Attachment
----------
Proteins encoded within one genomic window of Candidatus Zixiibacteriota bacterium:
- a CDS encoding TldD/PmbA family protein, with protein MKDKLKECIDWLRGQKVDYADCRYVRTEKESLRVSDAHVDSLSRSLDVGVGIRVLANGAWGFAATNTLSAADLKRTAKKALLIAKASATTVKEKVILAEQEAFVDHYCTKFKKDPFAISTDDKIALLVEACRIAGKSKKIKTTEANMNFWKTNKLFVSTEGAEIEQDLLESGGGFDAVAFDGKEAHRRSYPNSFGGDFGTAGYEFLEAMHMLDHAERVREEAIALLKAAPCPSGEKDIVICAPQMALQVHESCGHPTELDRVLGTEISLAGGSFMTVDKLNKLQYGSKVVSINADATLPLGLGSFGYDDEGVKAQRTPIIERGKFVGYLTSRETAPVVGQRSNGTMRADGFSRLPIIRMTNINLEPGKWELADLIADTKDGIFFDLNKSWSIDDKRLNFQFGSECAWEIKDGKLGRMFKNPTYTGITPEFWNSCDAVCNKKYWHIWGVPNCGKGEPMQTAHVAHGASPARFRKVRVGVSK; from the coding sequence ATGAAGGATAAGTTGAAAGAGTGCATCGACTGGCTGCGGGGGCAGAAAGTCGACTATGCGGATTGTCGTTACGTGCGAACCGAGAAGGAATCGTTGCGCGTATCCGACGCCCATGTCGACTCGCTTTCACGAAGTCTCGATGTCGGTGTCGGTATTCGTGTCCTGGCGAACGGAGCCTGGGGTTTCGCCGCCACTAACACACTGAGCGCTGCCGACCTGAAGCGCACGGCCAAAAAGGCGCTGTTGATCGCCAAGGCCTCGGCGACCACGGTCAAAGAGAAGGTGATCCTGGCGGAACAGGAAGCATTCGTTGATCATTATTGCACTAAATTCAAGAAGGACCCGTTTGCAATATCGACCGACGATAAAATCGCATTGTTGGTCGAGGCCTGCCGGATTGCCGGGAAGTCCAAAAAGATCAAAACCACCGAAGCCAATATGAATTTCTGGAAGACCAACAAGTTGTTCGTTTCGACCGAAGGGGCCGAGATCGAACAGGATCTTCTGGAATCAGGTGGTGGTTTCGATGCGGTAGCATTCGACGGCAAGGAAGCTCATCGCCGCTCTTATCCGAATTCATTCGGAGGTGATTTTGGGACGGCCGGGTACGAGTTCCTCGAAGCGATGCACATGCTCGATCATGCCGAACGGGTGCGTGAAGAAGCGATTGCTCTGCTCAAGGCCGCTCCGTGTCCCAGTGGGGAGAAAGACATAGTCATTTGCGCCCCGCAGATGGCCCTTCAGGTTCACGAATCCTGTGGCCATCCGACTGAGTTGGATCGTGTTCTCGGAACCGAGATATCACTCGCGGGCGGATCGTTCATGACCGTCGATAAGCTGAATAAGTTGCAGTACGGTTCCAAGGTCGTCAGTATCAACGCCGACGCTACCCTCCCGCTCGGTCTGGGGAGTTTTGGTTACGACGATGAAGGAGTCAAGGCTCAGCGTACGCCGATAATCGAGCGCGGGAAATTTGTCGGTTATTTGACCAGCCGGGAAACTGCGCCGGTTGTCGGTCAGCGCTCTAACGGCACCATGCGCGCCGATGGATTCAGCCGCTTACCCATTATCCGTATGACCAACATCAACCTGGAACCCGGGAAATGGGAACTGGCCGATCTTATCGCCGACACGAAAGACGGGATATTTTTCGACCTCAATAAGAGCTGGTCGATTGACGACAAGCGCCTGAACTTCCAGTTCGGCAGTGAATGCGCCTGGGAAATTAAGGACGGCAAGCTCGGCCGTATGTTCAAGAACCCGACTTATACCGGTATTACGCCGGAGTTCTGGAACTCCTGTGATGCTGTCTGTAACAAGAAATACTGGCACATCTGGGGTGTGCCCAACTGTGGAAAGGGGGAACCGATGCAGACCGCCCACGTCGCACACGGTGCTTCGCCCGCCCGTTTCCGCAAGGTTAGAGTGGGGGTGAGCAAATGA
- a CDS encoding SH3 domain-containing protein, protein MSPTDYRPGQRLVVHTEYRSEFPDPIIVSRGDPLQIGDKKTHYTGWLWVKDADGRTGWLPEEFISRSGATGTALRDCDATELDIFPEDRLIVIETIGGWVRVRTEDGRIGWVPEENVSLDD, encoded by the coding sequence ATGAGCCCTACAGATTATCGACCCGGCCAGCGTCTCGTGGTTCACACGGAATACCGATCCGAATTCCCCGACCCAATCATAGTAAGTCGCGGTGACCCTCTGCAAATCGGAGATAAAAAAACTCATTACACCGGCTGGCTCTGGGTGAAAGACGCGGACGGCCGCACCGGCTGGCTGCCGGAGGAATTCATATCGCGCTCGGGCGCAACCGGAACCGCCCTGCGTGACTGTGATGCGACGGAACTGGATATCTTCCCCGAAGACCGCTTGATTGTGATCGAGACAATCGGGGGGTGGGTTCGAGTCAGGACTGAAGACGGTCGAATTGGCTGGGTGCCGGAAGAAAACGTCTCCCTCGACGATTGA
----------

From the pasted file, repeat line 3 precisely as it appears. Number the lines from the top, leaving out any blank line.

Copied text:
- a CDS encoding SH3 domain-containing protein, protein MSPTDYRPGQRLVVHTEYRSEFPDPIIVSRGDPLQIGDKKTHYTGWLWVKDADGRTGWLPEEFISRSGATGTALRDCDATELDIFPEDRLIVIETIGGWVRVRTEDGRIGWVPEENVSLDD, encoded by the coding sequence ATGAGCCCTACAGATTATCGACCCGGCCAGCGTCTCGTGGTTCACACGGAATACCGATCCGAATTCCCCGACCCAATCATAGTAAGTCGCGGTGACCCTCTGCAAATCGGAGATAAAAAAACTCATTACACCGGCTGGCTCTGGGTGAAAGACGCGGACGGCCGCACCGGCTGGCTGCCGGAGGAATTCATATCGCGCTCGGGCGCAACCGGAACCGCCCTGCGTGACTGTGATGCGACGGAACTGGATATCTTCCCCGAAGACCGCTTGATTGTGATCGAGACAATCGGGGGGTGGGTTCGAGTCAGGACTGAAGACGGTCGAATTGGCTGGGTGCCGGAAGAAAACGTCTCCCTCGACGATTGA